tomatoes and other greenhouse ramblings

Abby here…
I have a problem.  A good problem in which my greenhouse is in full bloom and it may snow tomorrow  and there is a ton of harvesting to do! I dread it.  Not really, but kind of.  Finding the time to get out there with two kids who want to “help” is hard.  If someone would just come watch my kids for an afternoon and leave me be out there… I would really appreciate it! 🙂
Don’t be fooled by those beautiful cabbage leaves pictured above.  Aphids and cabbage moths moved in overnight and completely ruined my dreams of fermenting my own grown cabbage… URGG!  That being said, there are ALOT of tomatoes and basil and parsley and peppers and potatoes out there, and those babies need to be picked!
Which leads me these tomatoes.
Tons of beautiful, organically grown, non-GMO ripe-red tomatoes.  We have cherry tomatoes, roma tomatoes and several heirloom varieties.   Last year our tomatoes decided it would be nice to all turn red at the exact same time.  When we harvested them they got boiled, peeled and frozen.  While I am was thankful for a deep freezer packed with tomatoes, I found myself uninspired and not really knowing or wanting to use the tomatoes.
So I knew I wanted things to be different this year.  I have decided to go ahead and make the things I will use the tomatoes for and then freeze that.  I think this will make it much more convenient to use my tomatoes this winter.I love salsa and my family loves tomato sauce.  You can search the internet for thousands of ways to make scrumptious versions of both.  When is comes to recipes, here at o’mamas we like to keep cooking simple.  Simple and good.  Jeanne harvested her tomatoes and made 10 quarts of her favorite tomato sauce and I’m thinking about freezing buckets of my homemade salsa.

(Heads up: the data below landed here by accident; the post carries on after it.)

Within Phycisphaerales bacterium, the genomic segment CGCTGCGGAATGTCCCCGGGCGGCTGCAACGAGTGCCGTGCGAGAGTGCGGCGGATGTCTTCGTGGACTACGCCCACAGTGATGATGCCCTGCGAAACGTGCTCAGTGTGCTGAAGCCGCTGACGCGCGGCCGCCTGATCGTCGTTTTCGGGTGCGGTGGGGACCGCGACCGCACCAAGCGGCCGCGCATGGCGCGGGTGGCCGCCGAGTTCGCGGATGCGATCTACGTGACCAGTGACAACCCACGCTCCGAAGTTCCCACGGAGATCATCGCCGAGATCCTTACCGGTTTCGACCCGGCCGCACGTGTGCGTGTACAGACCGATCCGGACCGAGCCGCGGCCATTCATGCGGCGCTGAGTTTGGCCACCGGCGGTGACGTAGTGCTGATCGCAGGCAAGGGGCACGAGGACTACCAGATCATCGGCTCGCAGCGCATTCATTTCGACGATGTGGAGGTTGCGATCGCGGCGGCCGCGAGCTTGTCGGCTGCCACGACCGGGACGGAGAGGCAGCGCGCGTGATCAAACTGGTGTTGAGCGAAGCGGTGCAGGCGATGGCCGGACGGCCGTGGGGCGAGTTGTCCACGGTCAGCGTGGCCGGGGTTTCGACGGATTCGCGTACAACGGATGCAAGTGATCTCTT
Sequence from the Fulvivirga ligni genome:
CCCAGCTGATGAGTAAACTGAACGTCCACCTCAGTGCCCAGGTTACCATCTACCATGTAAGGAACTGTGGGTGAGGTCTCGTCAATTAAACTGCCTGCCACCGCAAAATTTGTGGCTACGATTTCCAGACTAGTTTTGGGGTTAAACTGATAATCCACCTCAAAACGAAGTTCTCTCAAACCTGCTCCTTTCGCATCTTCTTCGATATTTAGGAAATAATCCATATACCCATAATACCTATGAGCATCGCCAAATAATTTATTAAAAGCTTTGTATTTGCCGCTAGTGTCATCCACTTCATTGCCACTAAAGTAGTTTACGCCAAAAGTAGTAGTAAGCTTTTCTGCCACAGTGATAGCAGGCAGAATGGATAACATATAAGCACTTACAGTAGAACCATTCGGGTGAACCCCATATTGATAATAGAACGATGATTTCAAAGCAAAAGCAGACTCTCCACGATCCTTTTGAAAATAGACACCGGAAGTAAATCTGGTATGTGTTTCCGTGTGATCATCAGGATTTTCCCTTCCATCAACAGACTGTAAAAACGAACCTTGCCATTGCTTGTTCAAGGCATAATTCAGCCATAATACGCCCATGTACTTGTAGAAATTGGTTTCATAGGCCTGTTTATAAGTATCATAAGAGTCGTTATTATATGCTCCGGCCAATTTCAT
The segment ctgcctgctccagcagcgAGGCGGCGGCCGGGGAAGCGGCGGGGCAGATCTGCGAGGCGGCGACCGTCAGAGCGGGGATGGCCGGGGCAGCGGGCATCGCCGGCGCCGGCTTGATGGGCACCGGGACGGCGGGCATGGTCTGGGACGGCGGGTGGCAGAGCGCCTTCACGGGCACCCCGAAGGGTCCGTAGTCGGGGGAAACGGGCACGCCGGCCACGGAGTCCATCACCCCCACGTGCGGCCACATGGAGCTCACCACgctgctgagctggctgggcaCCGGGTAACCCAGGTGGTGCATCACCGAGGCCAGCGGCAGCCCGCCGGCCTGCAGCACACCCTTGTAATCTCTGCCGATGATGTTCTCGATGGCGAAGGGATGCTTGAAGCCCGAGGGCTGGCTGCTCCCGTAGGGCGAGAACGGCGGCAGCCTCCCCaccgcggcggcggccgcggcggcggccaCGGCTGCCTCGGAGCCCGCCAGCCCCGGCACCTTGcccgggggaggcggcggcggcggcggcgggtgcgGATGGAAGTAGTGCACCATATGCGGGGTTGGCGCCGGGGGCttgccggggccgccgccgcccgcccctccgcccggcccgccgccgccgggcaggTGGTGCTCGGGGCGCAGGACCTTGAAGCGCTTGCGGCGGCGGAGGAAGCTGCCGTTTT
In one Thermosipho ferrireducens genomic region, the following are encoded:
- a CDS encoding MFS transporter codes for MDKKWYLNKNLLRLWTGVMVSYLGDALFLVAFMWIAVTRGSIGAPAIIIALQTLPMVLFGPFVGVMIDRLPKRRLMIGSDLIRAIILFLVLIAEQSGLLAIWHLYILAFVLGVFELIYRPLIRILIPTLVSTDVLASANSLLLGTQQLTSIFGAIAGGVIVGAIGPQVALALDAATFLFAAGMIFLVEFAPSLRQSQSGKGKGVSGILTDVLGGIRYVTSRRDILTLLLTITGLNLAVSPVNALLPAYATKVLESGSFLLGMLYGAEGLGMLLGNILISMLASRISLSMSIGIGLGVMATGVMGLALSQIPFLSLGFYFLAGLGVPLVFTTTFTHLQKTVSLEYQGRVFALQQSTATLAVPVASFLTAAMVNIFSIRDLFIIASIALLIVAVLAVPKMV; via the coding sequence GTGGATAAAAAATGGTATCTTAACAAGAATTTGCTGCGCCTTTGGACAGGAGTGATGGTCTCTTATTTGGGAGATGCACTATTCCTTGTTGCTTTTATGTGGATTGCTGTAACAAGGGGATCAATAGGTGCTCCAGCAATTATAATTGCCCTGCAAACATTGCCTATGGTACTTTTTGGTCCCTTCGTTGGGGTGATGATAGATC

So what about you?  What do you do with all your tomatoes??

an ode to garlic


Garlic Garlic Bo Barlic

Banana Fanna Fo Farlic

Me My Mo Marlic


Okay … so … not a great homage to one of the most beloved root vegetables (sometimes called an herb) in the known world.

But it’s from the heart.

Which makes sense, since garlic has been used medicinally for nearly all recorded history to promote healthy heart and immune systems.  It’s good for circulation.  It’s got antioxidant properties.  And has been used as an antibiotic.  It’s used in Western medicine.  Eastern medicine.  Homeopathy.  Naturopathology.

Historically, it’s been used as an antidote for poisons, a potion for endurance, and an aphrodesiac.  In India, it’s known as one of the most honored “trinity roots,” important for good health for your body, mind and soul!

And (as we move into the Halloween season) it’s said to be a powerful ward against demons, vampires and werewolves!  I read this morning that it’s been said to keep trolls away from goats … which is good to know as we consider adding a goat to our family menagerie of animals …

So the health benefits are wonderful.  For sure.

But I’d be lying if I didn’t admit that even if it wasn’t good for you, I’d still be eating it up.

Because despite all its health benefits, this little clove offers such an incredible taste explosion, we use it almost every day.





In soup.

In sauce.

In a rub.

In cheese.

Even ice cream!

I’ve been struggling to think of a way that garlic isn’t awesome.

If you do any gardening at all, it’s not going to surprise you that the reason we’re garlic obsessed today is because it’s time to plant the garlic!

And we’re getting dirty this week!

We’ll have pictures and some how-tos later this week.

In the meantime, what if you’re moving, and planting garlic in your garden will only benefit the new owners?

I say … go ahead and plant anyway … the new folks might love you for it.  And who couldn’t use a little more love in her life?

Or maybe you’re apartment-living and don’t have a garden-garden.

Good news:  garlic grows in containers, too!   Check THIS out:

Sure, garlic requires a little time and attention during planting and harvesting … but the truth is, it’s fairly hardy and if you’re a fan of garlic, it might be a fun adventure to grow your own.  It’s certainly one way to guarantee it’s organic 🙂

So go ahead … pick up a few bulbs from your local greenhouse (conventional-grocery-store bought bulbs are often sprayed so they don’t sprout), and spend a little time getting dirty this week!

And now I feel better that there’s a plan to ensure everyone will have garlic in the spring …


We’re Abby and Jeanne, two Montana mamas doing our best to build happy, healthy and wholesome lives for our families and the future.  To paraphrase Abby, we’re growing organic gardens … happy and healthy kids … and good friendships … here in the Big Sky State.

We’re delighted you’re here and hope you’ll stay a while, wander around, try a few recipes and join in the conversation…